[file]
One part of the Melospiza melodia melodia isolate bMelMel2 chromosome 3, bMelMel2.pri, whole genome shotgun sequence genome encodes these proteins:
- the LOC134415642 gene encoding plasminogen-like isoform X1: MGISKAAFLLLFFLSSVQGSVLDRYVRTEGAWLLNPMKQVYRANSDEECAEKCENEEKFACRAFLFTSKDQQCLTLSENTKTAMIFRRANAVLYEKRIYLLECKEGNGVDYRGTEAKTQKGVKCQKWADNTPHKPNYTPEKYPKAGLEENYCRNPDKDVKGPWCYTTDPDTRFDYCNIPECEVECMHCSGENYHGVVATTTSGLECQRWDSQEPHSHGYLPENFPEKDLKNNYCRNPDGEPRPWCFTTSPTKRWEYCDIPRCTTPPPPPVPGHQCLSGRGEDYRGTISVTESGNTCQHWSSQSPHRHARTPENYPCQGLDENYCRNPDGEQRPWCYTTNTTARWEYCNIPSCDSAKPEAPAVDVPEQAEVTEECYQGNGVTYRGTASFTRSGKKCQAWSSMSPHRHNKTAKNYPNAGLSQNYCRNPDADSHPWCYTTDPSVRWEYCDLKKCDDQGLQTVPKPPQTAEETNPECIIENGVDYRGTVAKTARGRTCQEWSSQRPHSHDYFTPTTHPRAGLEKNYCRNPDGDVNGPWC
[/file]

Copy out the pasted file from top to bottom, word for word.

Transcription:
One part of the Melospiza melodia melodia isolate bMelMel2 chromosome 3, bMelMel2.pri, whole genome shotgun sequence genome encodes these proteins:
- the LOC134415642 gene encoding plasminogen-like isoform X1: MGISKAAFLLLFFLSSVQGSVLDRYVRTEGAWLLNPMKQVYRANSDEECAEKCENEEKFACRAFLFTSKDQQCLTLSENTKTAMIFRRANAVLYEKRIYLLECKEGNGVDYRGTEAKTQKGVKCQKWADNTPHKPNYTPEKYPKAGLEENYCRNPDKDVKGPWCYTTDPDTRFDYCNIPECEVECMHCSGENYHGVVATTTSGLECQRWDSQEPHSHGYLPENFPEKDLKNNYCRNPDGEPRPWCFTTSPTKRWEYCDIPRCTTPPPPPVPGHQCLSGRGEDYRGTISVTESGNTCQHWSSQSPHRHARTPENYPCQGLDENYCRNPDGEQRPWCYTTNTTARWEYCNIPSCDSAKPEAPAVDVPEQAEVTEECYQGNGVTYRGTASFTRSGKKCQAWSSMSPHRHNKTAKNYPNAGLSQNYCRNPDADSHPWCYTTDPSVRWEYCDLKKCDDQGLQTVPKPPQTAEETNPECIIENGVDYRGTVAKTARGRTCQEWSSQRPHSHDYFTPTTHPRAGLEKNYCRNPDGDVNGPWC